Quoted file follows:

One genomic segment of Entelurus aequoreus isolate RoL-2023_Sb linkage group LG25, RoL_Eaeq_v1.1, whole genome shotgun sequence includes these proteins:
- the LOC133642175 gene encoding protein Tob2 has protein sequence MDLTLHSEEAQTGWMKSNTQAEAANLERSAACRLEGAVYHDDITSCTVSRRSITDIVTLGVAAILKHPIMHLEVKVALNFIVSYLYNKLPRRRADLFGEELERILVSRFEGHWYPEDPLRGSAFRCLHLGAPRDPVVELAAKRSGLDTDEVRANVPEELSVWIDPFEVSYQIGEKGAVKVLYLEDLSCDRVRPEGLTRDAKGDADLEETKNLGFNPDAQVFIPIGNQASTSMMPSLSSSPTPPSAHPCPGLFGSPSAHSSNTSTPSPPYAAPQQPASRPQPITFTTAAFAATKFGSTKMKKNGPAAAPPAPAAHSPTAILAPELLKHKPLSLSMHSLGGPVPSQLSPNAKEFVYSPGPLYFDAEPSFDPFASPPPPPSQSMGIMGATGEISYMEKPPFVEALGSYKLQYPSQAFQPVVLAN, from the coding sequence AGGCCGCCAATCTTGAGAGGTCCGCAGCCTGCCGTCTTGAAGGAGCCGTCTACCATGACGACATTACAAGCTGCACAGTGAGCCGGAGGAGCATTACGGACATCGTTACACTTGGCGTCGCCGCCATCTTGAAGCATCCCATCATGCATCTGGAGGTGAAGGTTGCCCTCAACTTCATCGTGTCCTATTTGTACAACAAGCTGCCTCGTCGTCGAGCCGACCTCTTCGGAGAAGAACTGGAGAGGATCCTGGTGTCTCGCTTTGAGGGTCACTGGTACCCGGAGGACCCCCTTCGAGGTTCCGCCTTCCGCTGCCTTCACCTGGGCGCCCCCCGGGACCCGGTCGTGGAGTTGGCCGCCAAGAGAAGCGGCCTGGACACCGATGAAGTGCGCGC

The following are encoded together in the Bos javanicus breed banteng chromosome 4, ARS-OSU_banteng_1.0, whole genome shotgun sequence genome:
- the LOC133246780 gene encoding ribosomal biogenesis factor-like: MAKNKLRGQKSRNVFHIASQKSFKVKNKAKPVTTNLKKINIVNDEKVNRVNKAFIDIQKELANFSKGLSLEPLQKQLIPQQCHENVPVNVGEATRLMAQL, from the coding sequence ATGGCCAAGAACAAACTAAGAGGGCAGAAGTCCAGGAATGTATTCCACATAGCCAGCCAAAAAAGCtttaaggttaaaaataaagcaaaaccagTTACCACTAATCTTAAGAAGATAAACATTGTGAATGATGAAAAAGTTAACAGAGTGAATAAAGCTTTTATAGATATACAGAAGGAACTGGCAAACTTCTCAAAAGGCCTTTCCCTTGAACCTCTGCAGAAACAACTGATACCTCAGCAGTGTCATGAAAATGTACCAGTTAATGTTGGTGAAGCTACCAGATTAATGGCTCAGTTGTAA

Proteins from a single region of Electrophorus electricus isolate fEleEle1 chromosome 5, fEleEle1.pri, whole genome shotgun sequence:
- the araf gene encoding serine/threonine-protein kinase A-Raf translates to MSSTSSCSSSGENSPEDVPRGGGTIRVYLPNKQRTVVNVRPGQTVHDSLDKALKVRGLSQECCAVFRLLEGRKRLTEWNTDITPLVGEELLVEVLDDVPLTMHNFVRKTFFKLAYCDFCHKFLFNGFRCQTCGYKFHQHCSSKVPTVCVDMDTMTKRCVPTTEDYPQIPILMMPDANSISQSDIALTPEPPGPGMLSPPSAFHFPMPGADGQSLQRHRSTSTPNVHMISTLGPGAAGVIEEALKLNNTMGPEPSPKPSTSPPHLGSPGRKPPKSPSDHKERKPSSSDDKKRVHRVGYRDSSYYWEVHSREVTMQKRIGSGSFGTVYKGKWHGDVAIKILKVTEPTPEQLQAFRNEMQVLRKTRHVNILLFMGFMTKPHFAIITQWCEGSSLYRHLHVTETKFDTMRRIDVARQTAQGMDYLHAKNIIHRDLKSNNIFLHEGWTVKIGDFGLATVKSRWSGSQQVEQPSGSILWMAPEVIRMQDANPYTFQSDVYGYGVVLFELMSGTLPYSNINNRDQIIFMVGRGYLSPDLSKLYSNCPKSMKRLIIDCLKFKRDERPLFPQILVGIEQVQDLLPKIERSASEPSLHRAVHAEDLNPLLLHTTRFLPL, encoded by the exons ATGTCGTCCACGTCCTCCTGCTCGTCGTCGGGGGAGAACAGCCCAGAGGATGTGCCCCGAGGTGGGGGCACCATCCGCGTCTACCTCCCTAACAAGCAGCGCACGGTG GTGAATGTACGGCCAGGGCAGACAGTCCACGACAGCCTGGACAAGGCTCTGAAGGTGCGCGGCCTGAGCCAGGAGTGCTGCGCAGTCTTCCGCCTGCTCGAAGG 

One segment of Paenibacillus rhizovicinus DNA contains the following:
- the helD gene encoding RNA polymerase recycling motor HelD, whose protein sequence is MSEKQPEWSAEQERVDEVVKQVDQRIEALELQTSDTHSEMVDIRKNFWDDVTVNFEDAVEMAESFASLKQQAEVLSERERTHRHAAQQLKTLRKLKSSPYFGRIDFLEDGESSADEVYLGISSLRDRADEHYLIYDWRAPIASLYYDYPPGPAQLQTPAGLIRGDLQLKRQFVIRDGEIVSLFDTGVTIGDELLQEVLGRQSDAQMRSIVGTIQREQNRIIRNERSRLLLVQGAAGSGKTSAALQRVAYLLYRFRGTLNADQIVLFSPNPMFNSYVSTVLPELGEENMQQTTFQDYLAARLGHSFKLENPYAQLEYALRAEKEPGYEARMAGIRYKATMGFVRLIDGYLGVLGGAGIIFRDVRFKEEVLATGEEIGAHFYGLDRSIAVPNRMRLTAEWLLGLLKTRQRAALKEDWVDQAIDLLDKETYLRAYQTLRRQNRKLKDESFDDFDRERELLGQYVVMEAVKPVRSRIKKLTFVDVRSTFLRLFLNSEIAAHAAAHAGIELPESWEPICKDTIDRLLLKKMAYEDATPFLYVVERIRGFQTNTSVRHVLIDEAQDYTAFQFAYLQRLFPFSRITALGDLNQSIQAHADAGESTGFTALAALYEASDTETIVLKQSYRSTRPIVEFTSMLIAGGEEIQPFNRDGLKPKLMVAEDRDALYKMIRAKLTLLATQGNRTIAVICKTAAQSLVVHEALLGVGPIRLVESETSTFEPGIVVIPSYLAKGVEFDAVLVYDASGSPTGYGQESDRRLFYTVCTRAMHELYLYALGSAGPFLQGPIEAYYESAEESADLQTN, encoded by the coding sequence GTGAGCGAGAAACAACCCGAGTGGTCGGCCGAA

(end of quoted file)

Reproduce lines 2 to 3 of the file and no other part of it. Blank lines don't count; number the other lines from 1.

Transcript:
- the LOC133642175 gene encoding protein Tob2 has protein sequence MDLTLHSEEAQTGWMKSNTQAEAANLERSAACRLEGAVYHDDITSCTVSRRSITDIVTLGVAAILKHPIMHLEVKVALNFIVSYLYNKLPRRRADLFGEELERILVSRFEGHWYPEDPLRGSAFRCLHLGAPRDPVVELAAKRSGLDTDEVRANVPEELSVWIDPFEVSYQIGEKGAVKVLYLEDLSCDRVRPEGLTRDAKGDADLEETKNLGFNPDAQVFIPIGNQASTSMMPSLSSSPTPPSAHPCPGLFGSPSAHSSNTSTPSPPYAAPQQPASRPQPITFTTAAFAATKFGSTKMKKNGPAAAPPAPAAHSPTAILAPELLKHKPLSLSMHSLGGPVPSQLSPNAKEFVYSPGPLYFDAEPSFDPFASPPPPPSQSMGIMGATGEISYMEKPPFVEALGSYKLQYPSQAFQPVVLAN, from the coding sequence AGGCCGCCAATCTTGAGAGGTCCGCAGCCTGCCGTCTTGAAGGAGCCGTCTACCATGACGACATTACAAGCTGCACAGTGAGCCGGAGGAGCATTACGGACATCGTTACACTTGGCGTCGCCGCCATCTTGAAGCATCCCATCATGCATCTGGAGGTGAAGGTTGCCCTCAACTTCATCGTGTCCTATTTGTACAACAAGCTGCCTCGTCGTCGAGCCGACCTCTTCGGAGAAGAACTGGAGAGGATCCTGGTGTCTCGCTTTGAGGGTCACTGGTACCCGGAGGACCCCCTTCGAGGTTCCGCCTTCCGCTGCCTTCACCTGGGCGCCCCCCGGGACCCGGTCGTGGAGTTGGCCGCCAAGAGAAGCGGCCTGGACACCGATGAAGTGCGCGC

The following are encoded together in the Bos javanicus breed banteng chromosome 4, ARS-OSU_banteng_1.0, whole genome shotgun sequence genome: